- Second World War (1939-1945)
- "D" Company, The North Nova Scotia Highlanders, 9th Canadian Infantry Brigade, 3rd Canadian Infantry Division ("D" Company, The North Nova Scotia Highlanders, 9th Canadian Infantry Brigade, 3rd Canadian Infantry Division)
Sergeant Joseph Antoine Ouellet came to this Battalion in July 1944 and fought as a Platoon Sergeant in "D" Company through the Falaise period. On the formation of the Scout Platoon in August, Sergeant Ouellet was transferred and became Scout Sergeant. In this rather hazardous job this Sergeant excelled. He took out patrols continually, at great personal risk, and he went through the enemy positions time after time. Two Scout Officers were killed in the first month, but Sergeant Ouellet still carried on until 4 January 1945, at which time this Sergeant while on a particularly dangerous patrol had the misfortune of having his leg blown off near Nijmegen, Holland.
Sergeant Ouellet excelled himself in the Nijmegen salient. Here this Sergeant did a series of extremely dangerous patrols to find out enemy dispositions. One position in particular, always referred to as "Little Tobruk" was a very strong enemy outpost bordering the Wyler Meer southeast of Nijmegen. This position had been attacked unsuccessfully by two other battalions and it was decided to send Sergeant Ouellet and two men to investigate. There was only one approach, along a dyke, the rest of the ground was a sheet of ice, but Sergeant Ouellet penetrated into the heart of the position, discovered the dispositions but was himself spotted and came under direct automatic fire. He was grazed in three places but managed to escape. Two nights later this Sergeant's patrol again returned to this position, this time with two engineers. It was a bright moonlit night with snow on the ground so the whole patrol had to be smoked in. Sergeant Ouellet and four men covered the engineers while they removed the mines, and he and one other again personally investigated the positions. He was able this time to report the strength quite accurately, but was again intercepted and had to fight his way out, this time he killed two Germans and was slightly wounded himself. As a result of these patrols the battalion was able to successfully cope with this position.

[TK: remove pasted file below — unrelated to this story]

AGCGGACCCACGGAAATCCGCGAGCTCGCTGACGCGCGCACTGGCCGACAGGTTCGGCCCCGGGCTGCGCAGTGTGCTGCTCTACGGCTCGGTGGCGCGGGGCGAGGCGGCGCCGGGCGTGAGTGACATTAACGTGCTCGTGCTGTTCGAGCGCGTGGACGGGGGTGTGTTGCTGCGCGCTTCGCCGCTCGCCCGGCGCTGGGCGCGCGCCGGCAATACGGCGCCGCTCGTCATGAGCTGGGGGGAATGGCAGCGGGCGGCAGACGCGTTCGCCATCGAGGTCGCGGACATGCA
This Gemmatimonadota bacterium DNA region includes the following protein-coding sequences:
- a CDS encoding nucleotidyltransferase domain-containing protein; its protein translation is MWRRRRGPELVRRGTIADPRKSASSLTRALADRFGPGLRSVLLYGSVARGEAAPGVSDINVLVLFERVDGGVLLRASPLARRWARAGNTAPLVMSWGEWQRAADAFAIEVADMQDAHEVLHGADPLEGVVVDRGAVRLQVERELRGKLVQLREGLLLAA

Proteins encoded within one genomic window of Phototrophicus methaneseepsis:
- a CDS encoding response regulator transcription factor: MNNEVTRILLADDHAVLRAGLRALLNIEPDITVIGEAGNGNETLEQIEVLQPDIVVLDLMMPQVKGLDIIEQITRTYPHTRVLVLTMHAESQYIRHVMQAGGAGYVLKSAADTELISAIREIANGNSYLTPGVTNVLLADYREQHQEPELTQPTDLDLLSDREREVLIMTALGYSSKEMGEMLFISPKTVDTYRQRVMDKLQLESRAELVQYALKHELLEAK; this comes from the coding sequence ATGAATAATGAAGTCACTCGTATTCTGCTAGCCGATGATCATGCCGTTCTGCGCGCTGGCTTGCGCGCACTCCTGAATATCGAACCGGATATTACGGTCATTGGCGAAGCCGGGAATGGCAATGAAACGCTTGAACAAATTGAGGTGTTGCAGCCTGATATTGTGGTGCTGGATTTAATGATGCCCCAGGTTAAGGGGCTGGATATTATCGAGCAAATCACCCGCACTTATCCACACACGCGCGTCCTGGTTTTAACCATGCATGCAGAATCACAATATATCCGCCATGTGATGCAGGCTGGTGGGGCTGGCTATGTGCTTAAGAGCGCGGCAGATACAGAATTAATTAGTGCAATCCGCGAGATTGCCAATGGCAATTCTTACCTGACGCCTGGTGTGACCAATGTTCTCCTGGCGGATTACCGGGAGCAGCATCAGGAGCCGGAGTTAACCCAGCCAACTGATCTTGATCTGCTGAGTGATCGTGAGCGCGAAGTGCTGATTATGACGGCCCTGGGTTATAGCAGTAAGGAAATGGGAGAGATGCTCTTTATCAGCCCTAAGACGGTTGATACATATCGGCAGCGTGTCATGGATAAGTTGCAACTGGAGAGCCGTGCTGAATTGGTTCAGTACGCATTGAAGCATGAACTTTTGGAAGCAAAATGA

Sergeant Ouellet continued his patrols several times a week in the Nijmegen area and brought back much valuable information until the night of January 4th 1945 when he stepped on a Schu mine and lost a leg, which afterward resulted in the loss of both legs. This Sergeant's heroic devotion to duty and fearless courage on all occasions was a wonderful example to his men. His contribution to the success of the battalion last winter in Holland was very great.
Royal Decree no. 2, 8 December, 1945.